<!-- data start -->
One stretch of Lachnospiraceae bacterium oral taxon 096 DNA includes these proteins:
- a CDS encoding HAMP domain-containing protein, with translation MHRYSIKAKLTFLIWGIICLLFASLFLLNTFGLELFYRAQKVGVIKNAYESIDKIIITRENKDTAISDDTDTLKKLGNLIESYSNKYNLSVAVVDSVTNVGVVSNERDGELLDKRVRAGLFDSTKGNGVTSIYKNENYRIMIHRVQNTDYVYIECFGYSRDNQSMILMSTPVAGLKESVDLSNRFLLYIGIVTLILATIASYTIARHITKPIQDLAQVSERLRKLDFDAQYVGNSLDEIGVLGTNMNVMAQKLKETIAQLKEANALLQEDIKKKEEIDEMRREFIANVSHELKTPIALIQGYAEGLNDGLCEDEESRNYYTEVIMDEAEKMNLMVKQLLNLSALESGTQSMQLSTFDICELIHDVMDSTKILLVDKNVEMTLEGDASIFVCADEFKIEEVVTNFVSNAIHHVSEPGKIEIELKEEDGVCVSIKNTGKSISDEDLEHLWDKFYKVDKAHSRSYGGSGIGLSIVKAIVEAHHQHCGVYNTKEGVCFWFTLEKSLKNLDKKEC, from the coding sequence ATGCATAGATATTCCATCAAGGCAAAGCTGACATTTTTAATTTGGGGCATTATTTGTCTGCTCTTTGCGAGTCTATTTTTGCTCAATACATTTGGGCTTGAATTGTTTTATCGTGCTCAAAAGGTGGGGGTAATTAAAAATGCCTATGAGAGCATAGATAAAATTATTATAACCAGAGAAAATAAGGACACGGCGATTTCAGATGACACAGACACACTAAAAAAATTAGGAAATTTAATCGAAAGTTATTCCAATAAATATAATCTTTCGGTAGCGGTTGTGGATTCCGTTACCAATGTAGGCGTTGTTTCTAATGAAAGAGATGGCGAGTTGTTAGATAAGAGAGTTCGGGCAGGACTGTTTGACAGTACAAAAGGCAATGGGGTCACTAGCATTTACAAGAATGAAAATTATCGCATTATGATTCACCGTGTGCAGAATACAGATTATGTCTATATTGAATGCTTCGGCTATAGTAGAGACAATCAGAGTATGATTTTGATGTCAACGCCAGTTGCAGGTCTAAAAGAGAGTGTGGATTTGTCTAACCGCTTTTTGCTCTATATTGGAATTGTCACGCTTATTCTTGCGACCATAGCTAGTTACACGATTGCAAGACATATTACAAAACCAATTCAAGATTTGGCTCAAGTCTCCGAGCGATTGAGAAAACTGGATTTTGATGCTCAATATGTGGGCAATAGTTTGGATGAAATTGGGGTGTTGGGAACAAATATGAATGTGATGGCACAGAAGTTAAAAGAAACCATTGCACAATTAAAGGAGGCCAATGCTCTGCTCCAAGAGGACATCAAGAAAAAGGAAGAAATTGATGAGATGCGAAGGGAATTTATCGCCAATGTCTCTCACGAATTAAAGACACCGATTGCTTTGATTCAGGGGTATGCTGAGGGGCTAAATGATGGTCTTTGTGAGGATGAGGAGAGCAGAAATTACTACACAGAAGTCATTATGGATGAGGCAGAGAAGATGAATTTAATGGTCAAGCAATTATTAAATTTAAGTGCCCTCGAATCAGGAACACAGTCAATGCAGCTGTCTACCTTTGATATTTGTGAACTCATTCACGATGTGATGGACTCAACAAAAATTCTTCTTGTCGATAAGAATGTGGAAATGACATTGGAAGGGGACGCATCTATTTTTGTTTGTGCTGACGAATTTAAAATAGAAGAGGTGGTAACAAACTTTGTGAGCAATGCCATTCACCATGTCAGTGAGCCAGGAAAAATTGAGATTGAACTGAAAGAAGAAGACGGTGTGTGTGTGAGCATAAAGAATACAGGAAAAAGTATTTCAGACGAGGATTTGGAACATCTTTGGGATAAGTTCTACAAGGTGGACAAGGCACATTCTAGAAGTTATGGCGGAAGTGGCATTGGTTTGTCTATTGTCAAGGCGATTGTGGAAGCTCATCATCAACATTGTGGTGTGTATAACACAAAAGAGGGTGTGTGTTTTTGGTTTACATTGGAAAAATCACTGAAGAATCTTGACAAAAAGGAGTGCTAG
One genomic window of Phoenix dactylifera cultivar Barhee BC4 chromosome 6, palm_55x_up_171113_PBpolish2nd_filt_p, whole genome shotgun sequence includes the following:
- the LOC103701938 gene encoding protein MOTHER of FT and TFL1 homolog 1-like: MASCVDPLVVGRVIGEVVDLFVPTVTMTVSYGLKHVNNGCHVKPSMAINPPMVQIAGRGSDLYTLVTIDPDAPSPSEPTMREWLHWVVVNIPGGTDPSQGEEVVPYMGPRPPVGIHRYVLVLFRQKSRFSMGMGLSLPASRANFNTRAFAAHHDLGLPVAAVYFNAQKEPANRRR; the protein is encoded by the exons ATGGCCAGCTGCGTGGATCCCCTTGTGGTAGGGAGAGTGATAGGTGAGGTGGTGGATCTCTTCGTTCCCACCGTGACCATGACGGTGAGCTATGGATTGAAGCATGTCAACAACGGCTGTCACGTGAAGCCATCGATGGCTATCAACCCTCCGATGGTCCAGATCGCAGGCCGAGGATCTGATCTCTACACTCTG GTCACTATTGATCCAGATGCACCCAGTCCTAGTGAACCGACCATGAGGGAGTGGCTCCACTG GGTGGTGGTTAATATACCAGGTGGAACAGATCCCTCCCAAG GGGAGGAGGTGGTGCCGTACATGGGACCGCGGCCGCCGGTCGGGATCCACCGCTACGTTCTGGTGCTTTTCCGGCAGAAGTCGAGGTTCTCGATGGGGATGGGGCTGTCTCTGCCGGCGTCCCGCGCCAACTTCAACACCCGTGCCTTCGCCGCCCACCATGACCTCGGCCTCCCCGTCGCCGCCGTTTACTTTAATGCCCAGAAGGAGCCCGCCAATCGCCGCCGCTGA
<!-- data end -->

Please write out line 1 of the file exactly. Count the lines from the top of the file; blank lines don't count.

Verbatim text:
One stretch of Lachnospiraceae bacterium oral taxon 096 DNA includes these proteins: